I can remember many conversations with colleagues in the SNP leader’s office when issues such as Nato, the EU and other international institutions were raised. Our attitude to these institutions sometimes caused problems in terms of political positioning because of the stark black-and-white terms in which policies were reported.

On Europe, for instance, it is hard to be characterised as anything other than an EU enthusiast or a eurosceptic. This meant that when the full impact of the disastrous Common Fisheries Policy on Scotland was becoming clear and the SNP, not unnaturally, decided that its first duty was to protect Scottish fishing communities, the story was often reported within a larger narrative of whether this meant a lessening of the party’s enthusiasm for the idea of independence in Europe. In fact, we were advocating what all other enthusiastic EU members do every day: recognising the benefits of sharing sovereignty while protecting important national interests.

This is not separation, it is participation.

The reasons why those of us who believe in independence are so irritated by the separatist charge (my Labour and Conservative friends will be pleased to hear) is that it runs counter to the basic reason we want Scotland to be independent in the first place. In Winnie Ewing’s famous phrase from 1967, we like the idea of Scotland “getting on” the world, instead of watching it pass us by, as if we are not to be trusted with anything other than regional affairs. Indeed, it is the great irony that those who shout separatism the loudest are the most parochial and provincial. For them, curiously, people in Scotland have no business being involved in anything outside our borders. Those great issues are either to be left to others, or are for Scots who have decided to make their careers in London.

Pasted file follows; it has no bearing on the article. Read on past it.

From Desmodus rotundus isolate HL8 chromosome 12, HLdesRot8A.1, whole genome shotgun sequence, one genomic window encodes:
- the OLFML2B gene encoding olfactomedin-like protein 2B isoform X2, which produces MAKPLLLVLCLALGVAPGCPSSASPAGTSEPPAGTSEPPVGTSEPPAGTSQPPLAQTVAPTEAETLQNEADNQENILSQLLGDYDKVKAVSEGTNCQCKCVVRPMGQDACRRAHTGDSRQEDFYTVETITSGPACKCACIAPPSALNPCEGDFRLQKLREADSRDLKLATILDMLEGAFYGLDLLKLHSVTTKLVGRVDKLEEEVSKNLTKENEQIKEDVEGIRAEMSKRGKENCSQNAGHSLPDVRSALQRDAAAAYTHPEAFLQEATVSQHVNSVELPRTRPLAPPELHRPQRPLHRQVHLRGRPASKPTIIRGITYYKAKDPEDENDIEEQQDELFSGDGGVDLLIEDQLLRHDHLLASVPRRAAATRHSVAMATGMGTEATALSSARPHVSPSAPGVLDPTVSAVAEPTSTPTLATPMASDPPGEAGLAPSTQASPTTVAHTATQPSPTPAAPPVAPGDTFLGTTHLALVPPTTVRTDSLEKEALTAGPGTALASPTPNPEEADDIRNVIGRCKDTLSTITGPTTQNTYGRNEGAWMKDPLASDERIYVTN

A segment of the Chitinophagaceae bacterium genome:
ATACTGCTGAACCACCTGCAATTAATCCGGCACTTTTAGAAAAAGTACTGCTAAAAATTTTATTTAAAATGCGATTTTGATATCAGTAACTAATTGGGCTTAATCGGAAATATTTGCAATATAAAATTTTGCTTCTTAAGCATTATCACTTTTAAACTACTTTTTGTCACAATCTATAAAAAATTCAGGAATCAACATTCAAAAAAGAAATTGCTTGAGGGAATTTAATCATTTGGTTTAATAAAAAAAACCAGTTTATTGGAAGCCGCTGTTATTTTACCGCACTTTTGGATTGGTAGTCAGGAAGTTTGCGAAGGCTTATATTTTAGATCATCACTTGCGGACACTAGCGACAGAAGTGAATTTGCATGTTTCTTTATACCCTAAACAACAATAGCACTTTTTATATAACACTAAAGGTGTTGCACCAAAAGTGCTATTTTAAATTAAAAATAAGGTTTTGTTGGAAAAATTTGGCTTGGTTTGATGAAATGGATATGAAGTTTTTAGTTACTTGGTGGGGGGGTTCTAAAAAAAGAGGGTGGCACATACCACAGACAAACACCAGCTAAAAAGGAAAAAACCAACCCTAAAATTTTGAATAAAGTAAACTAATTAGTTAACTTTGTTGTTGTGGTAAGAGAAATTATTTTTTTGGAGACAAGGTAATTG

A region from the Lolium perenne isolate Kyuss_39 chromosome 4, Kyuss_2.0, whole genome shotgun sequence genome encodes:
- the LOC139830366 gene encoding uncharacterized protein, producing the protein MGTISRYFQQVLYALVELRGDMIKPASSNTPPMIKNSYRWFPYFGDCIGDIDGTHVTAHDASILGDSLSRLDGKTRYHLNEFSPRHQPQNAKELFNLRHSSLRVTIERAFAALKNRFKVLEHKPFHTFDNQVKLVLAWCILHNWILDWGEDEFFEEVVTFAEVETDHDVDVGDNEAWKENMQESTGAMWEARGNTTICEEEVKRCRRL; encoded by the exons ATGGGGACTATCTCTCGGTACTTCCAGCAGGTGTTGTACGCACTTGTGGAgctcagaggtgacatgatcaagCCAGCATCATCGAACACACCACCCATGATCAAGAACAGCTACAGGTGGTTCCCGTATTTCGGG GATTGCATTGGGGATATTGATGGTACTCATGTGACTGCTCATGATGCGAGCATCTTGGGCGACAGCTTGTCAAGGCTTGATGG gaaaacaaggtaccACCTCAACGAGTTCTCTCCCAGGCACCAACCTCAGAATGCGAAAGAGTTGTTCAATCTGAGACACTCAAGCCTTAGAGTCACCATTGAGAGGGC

And it is in particular the prospect of a new political relationship with the London government that causes the cry of separatist to be shouted loudest of all. This, it seems, is to be one of the main battlegrounds on which the “No” camp is to stand.

It may be fair to say that the SNP is still searching for the best way of expressing the relationship between Scotland and the rest of the UK. This needs articulation, but it just seems weird to assume that it will be anything other than a close and strong one.

As far back as the 1950s, Scandinavian countries established, among other things, a passport union to enable the free movement of people across the Nordic countries. Sixty years on, why would anyone think it a good idea to stop the development of cultural and social ties between countries as close as Scotland and England, just because one of those countries believed there was a need to change the political and economic arrangements?

In this debate, we seem to have two competing views of nationalism.

Those most hostile to Scottish independence seem to think they can convince people that the last hundred years or so have not happened and that we are back in the world of the 19th-century nation state.

On the other hand, those of us who advocate independence perhaps need to do a better job of exposing the absurdity of that position and of explaining the co-operative nature of modern Scottish nationalism and the links that will necessarily endure within the British Isles.

But we are trying to have this debate in 21st-century language. Is it too much to expect the No camp to do so too?

Ewan Crawford is a lecturer in broadcast journalism and was private secretary to John Swinney when he was SNP leader.